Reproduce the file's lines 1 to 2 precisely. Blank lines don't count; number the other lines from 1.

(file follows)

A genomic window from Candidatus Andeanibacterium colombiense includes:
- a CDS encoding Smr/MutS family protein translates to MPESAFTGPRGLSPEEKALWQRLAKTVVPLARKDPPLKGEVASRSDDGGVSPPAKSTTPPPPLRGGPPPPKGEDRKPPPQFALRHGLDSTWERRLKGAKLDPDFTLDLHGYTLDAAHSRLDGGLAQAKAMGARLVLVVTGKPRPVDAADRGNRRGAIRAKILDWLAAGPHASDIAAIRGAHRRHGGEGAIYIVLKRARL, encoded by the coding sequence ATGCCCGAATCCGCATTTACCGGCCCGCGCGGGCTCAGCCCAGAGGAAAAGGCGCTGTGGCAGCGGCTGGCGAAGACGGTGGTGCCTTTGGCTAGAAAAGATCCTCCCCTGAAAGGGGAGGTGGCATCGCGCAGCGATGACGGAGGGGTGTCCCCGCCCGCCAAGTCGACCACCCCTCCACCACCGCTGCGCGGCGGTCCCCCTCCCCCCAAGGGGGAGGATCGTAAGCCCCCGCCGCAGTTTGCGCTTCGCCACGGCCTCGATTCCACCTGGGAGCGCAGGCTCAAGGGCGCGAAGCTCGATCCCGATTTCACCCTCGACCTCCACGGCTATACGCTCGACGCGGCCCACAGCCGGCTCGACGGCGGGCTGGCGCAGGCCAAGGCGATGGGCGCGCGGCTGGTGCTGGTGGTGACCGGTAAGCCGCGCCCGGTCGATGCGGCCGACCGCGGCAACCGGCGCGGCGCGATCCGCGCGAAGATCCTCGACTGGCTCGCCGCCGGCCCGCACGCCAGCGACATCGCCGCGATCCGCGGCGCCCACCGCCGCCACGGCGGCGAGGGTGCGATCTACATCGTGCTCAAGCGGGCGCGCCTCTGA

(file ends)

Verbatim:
A genomic window from Candidatus Andeanibacterium colombiense includes:
- a CDS encoding Smr/MutS family protein translates to MPESAFTGPRGLSPEEKALWQRLAKTVVPLARKDPPLKGEVASRSDDGGVSPPAKSTTPPPPLRGGPPPPKGEDRKPPPQFALRHGLDSTWERRLKGAKLDPDFTLDLHGYTLDAAHSRLDGGLAQAKAMGARLVLVVTGKPRPVDAADRGNRRGAIRAKILDWLAAGPHASDIAAIRGAHRRHGGEGAIYIVLKRARL, encoded by the coding sequence ATGCCCGAATCCGCATTTACCGGCCCGCGCGGGCTCAGCCCAGAGGAAAAGGCGCTGTGGCAGCGGCTGGCGAAGACGGTGGTGCCTTTGGCTAGAAAAGATCCTCCCCTGAAAGGGGAGGTGGCATCGCGCAGCGATGACGGAGGGGTGTCCCCGCCCGCCAAGTCGACCACCCCTCCACCACCGCTGCGCGGCGGTCCCCCTCCCCCCAAGGGGGAGGATCGTAAGCCCCCGCCGCAGTTTGCGCTTCGCCACGGCCTCGATTCCACCTGGGAGCGCAGGCTCAAGGGCGCGAAGCTCGATCCCGATTTCACCCTCGACCTCCACGGCTATACGCTCGACGCGGCCCACAGCCGGCTCGACGGCGGGCTGGCGCAGGCCAAGGCGATGGGCGCGCGGCTGGTGCTGGTGGTGACCGGTAAGCCGCGCCCGGTCGATGCGGCCGACCGCGGCAACCGGCGCGGCGCGATCCGCGCGAAGATCCTCGACTGGCTCGCCGCCGGCCCGCACGCCAGCGACATCGCCGCGATCCGCGGCGCCCACCGCCGCCACGGCGGCGAGGGTGCGATCTACATCGTGCTCAAGCGGGCGCGCCTCTGA